A rare 16th-century dish was recently sold at auction for more than £1 million, which is more than ten times its original estimate. The dish represents the biblical story of Samson and Delilah, it was discovered hidden away in a drawer. Nicola da Urbino is thought to have created the plate between 1520 and 1523. It measures 27 centimetres in diameter. The maiolica dish was predicted to earn between £80,000 and £120,000 (Rs 81 lakh and Rs 1 crore) but it was sold for a record-breaking £1,263,000 (Rs 12 crore) during an online auction on Wednesday.
According to CNN, the event was aired online, bids poured in from prospective buyers by phone and email. An unidentified source submitted the winning bid. The artefact was one of almost 400 objects identified as belonging to Lowood Estate, a stately rural house in the Scottish Borders. Pictures, furniture, books, silver and works of art were all on display at the event, which was hosted by British auctioneers Lyon & Turnbull.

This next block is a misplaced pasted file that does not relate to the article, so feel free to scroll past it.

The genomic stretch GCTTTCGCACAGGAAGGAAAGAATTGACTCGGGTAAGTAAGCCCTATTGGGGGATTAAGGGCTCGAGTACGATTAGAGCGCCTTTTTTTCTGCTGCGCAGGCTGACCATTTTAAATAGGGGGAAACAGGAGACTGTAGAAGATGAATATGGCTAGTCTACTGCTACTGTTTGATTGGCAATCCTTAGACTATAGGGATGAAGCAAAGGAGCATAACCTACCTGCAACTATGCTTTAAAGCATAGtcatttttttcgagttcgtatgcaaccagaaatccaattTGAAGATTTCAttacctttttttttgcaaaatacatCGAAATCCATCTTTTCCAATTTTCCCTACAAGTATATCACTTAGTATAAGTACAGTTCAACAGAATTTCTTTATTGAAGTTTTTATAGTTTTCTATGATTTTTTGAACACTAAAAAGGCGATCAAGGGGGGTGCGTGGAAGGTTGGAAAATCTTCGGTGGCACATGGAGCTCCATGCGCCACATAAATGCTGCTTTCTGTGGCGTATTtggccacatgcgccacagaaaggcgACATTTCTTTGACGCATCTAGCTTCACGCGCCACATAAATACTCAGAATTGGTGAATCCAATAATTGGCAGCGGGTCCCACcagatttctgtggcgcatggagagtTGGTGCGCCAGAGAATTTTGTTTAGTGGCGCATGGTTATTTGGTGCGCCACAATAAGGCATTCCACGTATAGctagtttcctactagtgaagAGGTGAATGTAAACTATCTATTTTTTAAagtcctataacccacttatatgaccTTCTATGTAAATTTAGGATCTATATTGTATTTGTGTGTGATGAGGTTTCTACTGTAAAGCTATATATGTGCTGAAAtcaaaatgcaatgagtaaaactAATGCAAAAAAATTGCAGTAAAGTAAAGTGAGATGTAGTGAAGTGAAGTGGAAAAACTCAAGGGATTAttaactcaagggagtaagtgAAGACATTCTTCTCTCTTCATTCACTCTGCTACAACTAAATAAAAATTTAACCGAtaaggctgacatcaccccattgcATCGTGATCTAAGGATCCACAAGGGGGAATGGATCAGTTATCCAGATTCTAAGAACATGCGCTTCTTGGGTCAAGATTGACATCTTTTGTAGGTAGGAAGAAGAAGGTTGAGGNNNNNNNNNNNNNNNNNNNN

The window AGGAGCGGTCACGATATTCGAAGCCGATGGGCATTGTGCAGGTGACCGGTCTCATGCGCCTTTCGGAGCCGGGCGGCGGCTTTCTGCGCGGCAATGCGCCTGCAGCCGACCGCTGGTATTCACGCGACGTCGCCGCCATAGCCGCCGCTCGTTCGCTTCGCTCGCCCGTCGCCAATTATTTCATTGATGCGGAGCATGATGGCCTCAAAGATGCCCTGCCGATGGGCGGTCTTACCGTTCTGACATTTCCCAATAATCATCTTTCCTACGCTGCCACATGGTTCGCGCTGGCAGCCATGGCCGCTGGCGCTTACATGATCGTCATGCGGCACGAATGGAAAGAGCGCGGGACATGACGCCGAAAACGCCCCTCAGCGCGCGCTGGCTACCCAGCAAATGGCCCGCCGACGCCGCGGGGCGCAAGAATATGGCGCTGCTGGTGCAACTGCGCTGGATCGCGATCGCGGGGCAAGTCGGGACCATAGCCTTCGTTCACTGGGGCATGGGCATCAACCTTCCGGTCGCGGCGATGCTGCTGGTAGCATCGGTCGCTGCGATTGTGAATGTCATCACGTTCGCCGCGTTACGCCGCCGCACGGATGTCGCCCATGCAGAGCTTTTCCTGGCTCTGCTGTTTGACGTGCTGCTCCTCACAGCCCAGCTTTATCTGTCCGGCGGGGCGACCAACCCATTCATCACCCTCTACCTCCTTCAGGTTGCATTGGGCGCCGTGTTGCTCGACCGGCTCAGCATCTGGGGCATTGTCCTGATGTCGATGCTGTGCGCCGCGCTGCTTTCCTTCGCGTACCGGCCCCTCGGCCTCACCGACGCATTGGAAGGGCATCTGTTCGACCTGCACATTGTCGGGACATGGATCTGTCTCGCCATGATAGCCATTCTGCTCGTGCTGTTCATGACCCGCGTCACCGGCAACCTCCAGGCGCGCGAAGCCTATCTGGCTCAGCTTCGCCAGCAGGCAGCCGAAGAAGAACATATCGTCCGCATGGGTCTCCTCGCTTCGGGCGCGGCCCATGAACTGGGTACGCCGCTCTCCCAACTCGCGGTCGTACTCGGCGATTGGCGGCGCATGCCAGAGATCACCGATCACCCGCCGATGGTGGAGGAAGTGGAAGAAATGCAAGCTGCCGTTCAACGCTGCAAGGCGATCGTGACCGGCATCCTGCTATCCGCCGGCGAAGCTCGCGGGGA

A representative for Lyon & Turnbull told CNN Thursday that the dish was discovered stashed away in a drawer by the firm's European ceramics specialist, who recognised it as a "unique piece of high quality." Celia Curnow, a maiolica specialist, described the exquisite dish on the firm's website, saying the potter who made this, Nicola da Urbino is recognised as the master of the 'istoriato' style of maiolica decoration in early 16th century Italy.
Curnow believes the dish is monogrammed and dated back to 1521. Gavin Strang, Lyon & Turnbull's managing director and head of private collections, was on the rostrum of the Edinburgh auction house when the dish was sold. On Thursday, he told CNN that the mood during the auction was electric, and that "there was a wave of applause when the hammer fell."
Nicola da Urbino was the Italian ceramicist from Castel Durante in Marche who brought the new istoriato style into painted maiolica, in which the entire surface of a plate or charger is devoted to a single realistic scene. Nicola's scenes were frequently derived by freely adapting woodcuts from Romances or Latin classics, such as the illustrated Ovid's Metamorphoses printed in Venice in 1497.